The goal is a functional model of 8 X 8 X 6 inches.

Frame size IIf, scale is 1: 22.5 and the track width is 26.7 mm.

Edited by Bergmann
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  • 2 weeks later...

Hello everyone,

 

in the meantime, the shell for my BRM Cakebox model has been completed.

CakeBox10.jpg
For the rehearsal I put the self-built of my BBA mining locomotive in scene.

CakeBox11.jpg

CakeBox12.jpg

CakeBox09.jpg

Everything is to be disguised later so that as a sight and insight only the front view remains.

Edited by Bergmann
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I've used the weekend to build the model, of course it's not finished yet and especially in the photo is merciless to see where needs to be reworked. But try makes smart and it should go on. So a little bit of color and a little bit of gravel make up a lot.

CakeBox13.jpg

On the far right is my first attempt to model rocks.

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From a friend I got the tip to cover the RGB LEDs with a yellow filter. For this I have just painted the RGB LED's with transparent yellow color.
 

CakeBox16.jpg

Here you can see the result:


CakeBox15.jpg

Edited by Bergmann
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Thank you for the positive feedback, because for me it is important to see if you see it that way.

My mine model has a real role model in my place of residence. It is important to me to set this as natural as possible. Since it is a visitor mine, in which also functions of mining are demonstrated, I would like to do this in my model so. This will include a pit guide / miner who explain the place to the visitors and demonstrates the function.

In the original, the meaning of the historic place is explained underground and pulled the mine car with a reel from the tunnel. All this should also happen in my model. For this I need a sound module for the explanation and the noise of the moving mine car. Of course, this has to happen synchronously with the model's procedure. To realize all this I started to install the electronics.

Since everything has to fit into the 8 X 8 X 6 inch Cakebox for the challenge, that's not all that easy. For the power supply is a battery pack with 12 volts installed, but that can be switched on and off via a switch. In addition, the switch has another position in which an external power supply can be turned on. This is the first time the power supply is secured.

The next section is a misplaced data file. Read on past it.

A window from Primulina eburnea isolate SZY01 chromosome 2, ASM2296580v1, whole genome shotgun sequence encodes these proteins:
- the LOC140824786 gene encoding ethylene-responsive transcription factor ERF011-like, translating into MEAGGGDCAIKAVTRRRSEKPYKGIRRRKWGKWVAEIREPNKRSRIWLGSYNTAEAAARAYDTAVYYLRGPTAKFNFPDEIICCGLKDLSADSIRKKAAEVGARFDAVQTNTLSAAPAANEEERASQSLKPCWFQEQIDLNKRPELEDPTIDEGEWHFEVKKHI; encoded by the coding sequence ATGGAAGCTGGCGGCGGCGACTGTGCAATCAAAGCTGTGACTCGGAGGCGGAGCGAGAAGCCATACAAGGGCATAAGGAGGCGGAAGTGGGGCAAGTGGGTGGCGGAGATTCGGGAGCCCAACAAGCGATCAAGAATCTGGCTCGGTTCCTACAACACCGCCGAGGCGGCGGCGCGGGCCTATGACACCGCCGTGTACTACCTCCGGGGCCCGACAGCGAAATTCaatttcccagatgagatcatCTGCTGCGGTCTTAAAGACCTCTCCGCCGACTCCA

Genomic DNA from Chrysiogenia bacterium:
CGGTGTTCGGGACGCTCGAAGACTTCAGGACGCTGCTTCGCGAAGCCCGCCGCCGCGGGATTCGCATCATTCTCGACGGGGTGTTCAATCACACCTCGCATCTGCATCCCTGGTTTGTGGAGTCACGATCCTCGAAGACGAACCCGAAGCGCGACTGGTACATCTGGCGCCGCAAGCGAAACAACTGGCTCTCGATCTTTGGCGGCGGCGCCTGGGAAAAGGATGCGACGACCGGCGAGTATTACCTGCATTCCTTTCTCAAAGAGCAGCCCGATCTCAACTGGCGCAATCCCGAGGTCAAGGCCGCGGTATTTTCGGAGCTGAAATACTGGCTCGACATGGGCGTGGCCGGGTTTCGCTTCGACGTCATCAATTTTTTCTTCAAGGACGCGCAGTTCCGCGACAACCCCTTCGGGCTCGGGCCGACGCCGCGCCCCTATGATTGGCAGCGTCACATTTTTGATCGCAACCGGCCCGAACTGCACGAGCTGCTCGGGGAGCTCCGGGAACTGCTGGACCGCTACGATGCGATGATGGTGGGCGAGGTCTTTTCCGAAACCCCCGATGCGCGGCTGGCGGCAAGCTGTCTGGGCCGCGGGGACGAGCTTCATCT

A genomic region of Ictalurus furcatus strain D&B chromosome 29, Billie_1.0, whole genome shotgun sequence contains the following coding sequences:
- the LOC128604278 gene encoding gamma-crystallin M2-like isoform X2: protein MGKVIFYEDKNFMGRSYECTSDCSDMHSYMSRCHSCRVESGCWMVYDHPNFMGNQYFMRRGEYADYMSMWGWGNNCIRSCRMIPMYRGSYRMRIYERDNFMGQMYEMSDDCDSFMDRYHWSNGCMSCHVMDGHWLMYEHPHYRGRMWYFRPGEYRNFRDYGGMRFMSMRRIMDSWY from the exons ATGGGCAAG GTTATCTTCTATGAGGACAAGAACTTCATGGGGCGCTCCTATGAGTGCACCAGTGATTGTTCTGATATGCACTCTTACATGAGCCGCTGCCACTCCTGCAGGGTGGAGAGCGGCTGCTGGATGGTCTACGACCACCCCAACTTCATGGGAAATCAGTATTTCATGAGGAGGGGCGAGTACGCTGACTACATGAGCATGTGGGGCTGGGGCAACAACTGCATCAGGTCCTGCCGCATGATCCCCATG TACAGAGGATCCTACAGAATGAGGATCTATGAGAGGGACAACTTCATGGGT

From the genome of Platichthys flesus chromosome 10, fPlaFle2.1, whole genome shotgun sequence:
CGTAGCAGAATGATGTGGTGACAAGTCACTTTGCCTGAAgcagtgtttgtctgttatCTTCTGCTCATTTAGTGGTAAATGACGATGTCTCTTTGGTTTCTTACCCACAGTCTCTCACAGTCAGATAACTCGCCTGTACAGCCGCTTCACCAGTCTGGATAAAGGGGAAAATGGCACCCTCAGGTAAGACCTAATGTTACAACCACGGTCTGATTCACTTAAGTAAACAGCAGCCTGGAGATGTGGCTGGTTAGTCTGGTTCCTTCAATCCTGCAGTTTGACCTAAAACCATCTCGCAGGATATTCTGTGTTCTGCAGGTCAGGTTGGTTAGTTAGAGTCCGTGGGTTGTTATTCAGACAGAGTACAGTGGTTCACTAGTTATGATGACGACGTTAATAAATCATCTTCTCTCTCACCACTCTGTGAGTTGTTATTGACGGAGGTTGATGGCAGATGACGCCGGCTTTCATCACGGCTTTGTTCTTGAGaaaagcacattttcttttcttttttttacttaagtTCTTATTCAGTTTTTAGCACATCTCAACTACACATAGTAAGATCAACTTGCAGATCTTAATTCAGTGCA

CakeBox17.jpg

The central control of all processes is carried out by a Dinamo OC32-NG. This is a freely configurable sequence control system for model railroads with 32 I / O inputs and outputs. Since I have a resistance bank in the first bank, I can use it as an input, servo output or to drive a Led. I am already in a model making servo with which I would like to move the mine car. Since such a servo also requires 5 volts, there is the additional board SP04, which suppresses the servo signal and is responsible for the 5 volt power supply. But I also need 5 V DC for the AVT sound module which I also connected to the SP04.

CakeBox18.jpg

Everything can be triggered later by the viewer himself by pressing the button on the front itself. In addition, there is a board with relays that serve security and exclude incorrect operation. Because even if the start button on the front is pressed several times, it must not come to any malfunction.

I have begun to wire the cable, but only finally complete the wiring when the servo is firmly mounted.

Since I also follow the other Cakebox projects, I realize that my contribution from the scale 1: 22.5 on the electronics is a little different, quite apart from even in a mine.
 

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  • 2 weeks later...
Time for an update.

 

In the original with a compressed air driven reel, a pit car is pulled out of the tunnel at the demo-site. Such a reel is of course not as a model, reason and chance to build this reel itself. Unfortunately, at the moment there are no options available to draw such a reel in 3 d in order to have it printed. Only my hobby is model making and I prefer to do everything with my possibilities myself. I was able to buy a engraving machine that produced a company called badges. This machine can be controlled via HPGL character files, which I can generate with a 2 D CAD software.

 

So I create just a lot of items which then assemble to a whole.

 

CakeBox19.jpg

 

The parts for the reel model.

 

CakeBox20.jpg

 

CakeBox21.jpg

 

Shell of the reel as screws I used for mounting M0, 6 model screws and cut the tapped holes by hand.

There are still some very small parts that I would like to create but I am satisfied.

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CakeBox22.jpg

Meanwhile I was able to complete the model of the compressed air reel as you can see and it is now complete.

 

The fact that I arranged the track diagonally in the middle because of the largest possible length, the wall also yields a wider width for thrust. As a result, the water basin is still visible and so I have built it as well.

 

CakeBox23.jpg

First I engraved the wall joints for the 3 wall parts with a 0.5 mm cutter in 5 mm thick MDF. 

 

CakeBox24.jpg

Then I milled the outer contour with a 1.5 mm cutter.

 

CakeBox25.jpg

First sample of reel and water basin. The reel is now also mounted and blackened on its base plate. In the background the water basin, which in my opinion revalues the scene.

 

CakeBox26.jpg

Finally, a look at the Cakebox model, which fits perfectly into a cakebox, but is far from finished.